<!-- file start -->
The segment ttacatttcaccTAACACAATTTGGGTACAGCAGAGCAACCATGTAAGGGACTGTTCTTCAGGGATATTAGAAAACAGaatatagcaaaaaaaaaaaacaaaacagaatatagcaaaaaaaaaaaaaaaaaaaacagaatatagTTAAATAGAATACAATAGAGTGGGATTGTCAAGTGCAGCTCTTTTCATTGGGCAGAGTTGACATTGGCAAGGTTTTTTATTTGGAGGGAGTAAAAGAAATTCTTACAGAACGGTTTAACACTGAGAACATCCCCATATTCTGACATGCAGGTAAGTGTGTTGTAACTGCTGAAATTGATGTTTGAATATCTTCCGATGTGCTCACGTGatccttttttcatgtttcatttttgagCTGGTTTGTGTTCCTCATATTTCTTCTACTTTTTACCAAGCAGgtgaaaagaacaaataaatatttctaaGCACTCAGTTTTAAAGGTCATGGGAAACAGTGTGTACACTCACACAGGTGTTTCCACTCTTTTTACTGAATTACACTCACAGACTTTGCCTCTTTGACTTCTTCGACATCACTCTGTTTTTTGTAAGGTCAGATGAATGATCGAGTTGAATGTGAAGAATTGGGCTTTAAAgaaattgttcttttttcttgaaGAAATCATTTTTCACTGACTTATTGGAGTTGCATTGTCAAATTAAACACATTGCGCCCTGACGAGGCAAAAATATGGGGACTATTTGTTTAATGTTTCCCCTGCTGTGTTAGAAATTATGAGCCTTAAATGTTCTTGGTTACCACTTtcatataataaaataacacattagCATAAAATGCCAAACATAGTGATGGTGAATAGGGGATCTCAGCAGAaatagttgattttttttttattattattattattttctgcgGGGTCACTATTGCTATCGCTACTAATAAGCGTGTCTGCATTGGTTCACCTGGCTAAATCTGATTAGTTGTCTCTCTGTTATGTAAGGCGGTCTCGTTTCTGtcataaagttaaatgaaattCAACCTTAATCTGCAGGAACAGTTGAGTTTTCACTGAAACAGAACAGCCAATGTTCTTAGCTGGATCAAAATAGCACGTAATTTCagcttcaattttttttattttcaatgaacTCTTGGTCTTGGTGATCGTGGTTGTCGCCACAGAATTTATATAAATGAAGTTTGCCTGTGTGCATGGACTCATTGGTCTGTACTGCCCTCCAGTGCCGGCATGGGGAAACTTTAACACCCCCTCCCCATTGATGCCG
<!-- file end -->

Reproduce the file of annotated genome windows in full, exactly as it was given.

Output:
The segment ttacatttcaccTAACACAATTTGGGTACAGCAGAGCAACCATGTAAGGGACTGTTCTTCAGGGATATTAGAAAACAGaatatagcaaaaaaaaaaaacaaaacagaatatagcaaaaaaaaaaaaaaaaaaaacagaatatagTTAAATAGAATACAATAGAGTGGGATTGTCAAGTGCAGCTCTTTTCATTGGGCAGAGTTGACATTGGCAAGGTTTTTTATTTGGAGGGAGTAAAAGAAATTCTTACAGAACGGTTTAACACTGAGAACATCCCCATATTCTGACATGCAGGTAAGTGTGTTGTAACTGCTGAAATTGATGTTTGAATATCTTCCGATGTGCTCACGTGatccttttttcatgtttcatttttgagCTGGTTTGTGTTCCTCATATTTCTTCTACTTTTTACCAAGCAGgtgaaaagaacaaataaatatttctaaGCACTCAGTTTTAAAGGTCATGGGAAACAGTGTGTACACTCACACAGGTGTTTCCACTCTTTTTACTGAATTACACTCACAGACTTTGCCTCTTTGACTTCTTCGACATCACTCTGTTTTTTGTAAGGTCAGATGAATGATCGAGTTGAATGTGAAGAATTGGGCTTTAAAgaaattgttcttttttcttgaaGAAATCATTTTTCACTGACTTATTGGAGTTGCATTGTCAAATTAAACACATTGCGCCCTGACGAGGCAAAAATATGGGGACTATTTGTTTAATGTTTCCCCTGCTGTGTTAGAAATTATGAGCCTTAAATGTTCTTGGTTACCACTTtcatataataaaataacacattagCATAAAATGCCAAACATAGTGATGGTGAATAGGGGATCTCAGCAGAaatagttgattttttttttattattattattattttctgcgGGGTCACTATTGCTATCGCTACTAATAAGCGTGTCTGCATTGGTTCACCTGGCTAAATCTGATTAGTTGTCTCTCTGTTATGTAAGGCGGTCTCGTTTCTGtcataaagttaaatgaaattCAACCTTAATCTGCAGGAACAGTTGAGTTTTCACTGAAACAGAACAGCCAATGTTCTTAGCTGGATCAAAATAGCACGTAATTTCagcttcaattttttttattttcaatgaacTCTTGGTCTTGGTGATCGTGGTTGTCGCCACAGAATTTATATAAATGAAGTTTGCCTGTGTGCATGGACTCATTGGTCTGTACTGCCCTCCAGTGCCGGCATGGGGAAACTTTAACACCCCCTCCCCATTGATGCCG